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If you use a Windows computer for gaming, you don’t necessarily need to upgrade to an expensive gaming computer to enhance your gaming experience.
Windows user out there can readily optimize their current PC for gaming by applying just a few tips and tricks. How to optimize a Windows PC for gaming
Whether it involves accessories, like hooking up an Ethernet cable, or making your play experience more minimalistic by muting, disabling, and closing superfluous programs, there’s almost always an easy and accessible way to make gaming on Windows better.
Make sure your device has a good CPU and graphics card
The CPU, your computer’s central processing unit, is essentially the brain of your Windows PC. There are two major types of CPUs: Intel processors and AMD.
There’s an ongoing debate about which processor is superior, although the general consensus lately has favored AMD in the price and power department.
You also want to ensure your device has a good GPU (graphics processing unit) so that your PC has no problem handling a high frame rate for smooth video with gaming. A good baseline is 8 GB.
For your graphics card, which contains the GPU, AMD and Nvidia are the two major manufacturers. Just like with CPU, there’s a back and forth as to which brand makes the better graphics card.
If you’re a desktop Windows gamer and have the luxury of mixing and matching an AMD CPU with a Nvidia graphics card, you should go that route for the most power for the price.
Keep your graphics drivers up to date through Device Manager
Keeping your graphic drivers updated will fix and prevent bugs, and have your CPU running well, properly cooled, and power efficient, making for more optimized gaming on your Windows PC.
You can keep your graphics drivers up to date through Device Manager in Windows.
Once you’re in your PC’s Device Manager, go to “Display adapters” and find your graphics card, then right-click and select “Update driver,” and follow the onscreen prompts.
Connect to the internet with an Ethernet cord rather than Wi-Fi
When you play games, there’s a concept called your “ping,” which refers to latency. Latency is the time it takes your data to be sent from your PC to an internet server and back to the PC.
The lower your latency the better, and you can ensure the lowest possible by hardwiring an Ethernet cable into your PC.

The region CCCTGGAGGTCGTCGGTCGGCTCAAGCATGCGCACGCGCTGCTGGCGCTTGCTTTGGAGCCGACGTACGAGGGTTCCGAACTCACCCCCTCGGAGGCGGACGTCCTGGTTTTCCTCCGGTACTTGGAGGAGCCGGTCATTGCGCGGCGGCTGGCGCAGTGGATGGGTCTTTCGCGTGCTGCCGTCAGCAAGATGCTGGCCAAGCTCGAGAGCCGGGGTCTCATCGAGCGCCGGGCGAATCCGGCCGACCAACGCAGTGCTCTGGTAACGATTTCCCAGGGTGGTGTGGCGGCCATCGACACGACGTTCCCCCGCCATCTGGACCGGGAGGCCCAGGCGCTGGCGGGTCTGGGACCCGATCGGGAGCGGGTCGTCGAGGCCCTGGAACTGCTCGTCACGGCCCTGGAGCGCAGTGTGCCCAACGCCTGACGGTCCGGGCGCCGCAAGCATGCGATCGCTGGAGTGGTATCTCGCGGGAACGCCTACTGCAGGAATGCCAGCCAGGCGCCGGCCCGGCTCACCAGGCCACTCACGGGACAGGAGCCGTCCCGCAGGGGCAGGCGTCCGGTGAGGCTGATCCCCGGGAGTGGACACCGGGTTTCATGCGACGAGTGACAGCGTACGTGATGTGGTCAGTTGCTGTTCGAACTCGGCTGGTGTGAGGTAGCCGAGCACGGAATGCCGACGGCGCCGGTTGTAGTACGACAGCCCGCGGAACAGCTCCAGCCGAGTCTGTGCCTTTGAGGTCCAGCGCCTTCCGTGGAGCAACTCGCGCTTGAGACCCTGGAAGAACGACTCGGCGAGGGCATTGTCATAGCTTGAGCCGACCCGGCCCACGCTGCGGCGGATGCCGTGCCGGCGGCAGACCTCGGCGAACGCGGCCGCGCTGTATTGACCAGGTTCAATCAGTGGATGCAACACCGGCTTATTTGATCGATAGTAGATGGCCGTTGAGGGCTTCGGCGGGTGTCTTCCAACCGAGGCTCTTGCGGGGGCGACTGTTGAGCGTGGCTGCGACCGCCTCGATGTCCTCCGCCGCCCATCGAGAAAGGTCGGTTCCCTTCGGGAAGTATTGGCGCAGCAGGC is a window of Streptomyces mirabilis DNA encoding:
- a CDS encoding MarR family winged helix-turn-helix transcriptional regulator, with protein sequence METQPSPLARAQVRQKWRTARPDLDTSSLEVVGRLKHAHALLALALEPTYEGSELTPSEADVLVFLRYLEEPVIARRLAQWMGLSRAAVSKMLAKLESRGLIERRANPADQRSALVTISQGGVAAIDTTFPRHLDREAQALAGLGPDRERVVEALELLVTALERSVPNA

It might feel old-fashioned but in this case, the more modern solution of Wi-Fi is less optimal when it comes to gaming.
Disable sticky and toggle keys
A keyboard and mouse is one big reason PC gaming touts superiority over the console.
So there’s nothing worse than when your Windows keyboard seems to have a mind of its own and betrays you during a match.
However, you can prevent your keyboard from making unexpected and baffling decisions that don’t seem to be guided by your fingers
by disabling sticky keys and toggle keys.
On a laptop, plug it in and make sure it’s on the highest power setting
When gaming on a Windows laptop, generally, it’s ideal to have your device connected to a power outlet. That’s particularly true considering you should be using the most powerful — and thus battery draining — settings on your laptop for optimal gaming.
You can make sure your laptop is set to the highest power settings by accessing “Power Options” from the taskbar. In particular, make sure that your graphics and processor are set to 100% power.
Close unneeded programs
Running extra programs in the background of Windows is a clear and present way to suboptimize your gameplay.
Luckily there’s an easy fix for Windows users: Hit “Ctrl” + “Alt” + “Delete,” then select the Task Manager. Right-click on any programs that you don’t need to run your game, and select “End task.”
Modify a game’s settings
Your Windows PC can run some seriously gorgeous graphics and expansive games, and most games will automatically configure the best graphics settings.
However, you might not actually want the best graphics possible if your bigger concern is low latency and seamless frame rate. The solution? Manually change the in-game settings to be a lower resolution.
Changing these settings will vary from game to game. But generally, you’ll want to set the resolution to a lower number, or to a graphics setting like “low” versus “high” or “ultra.”
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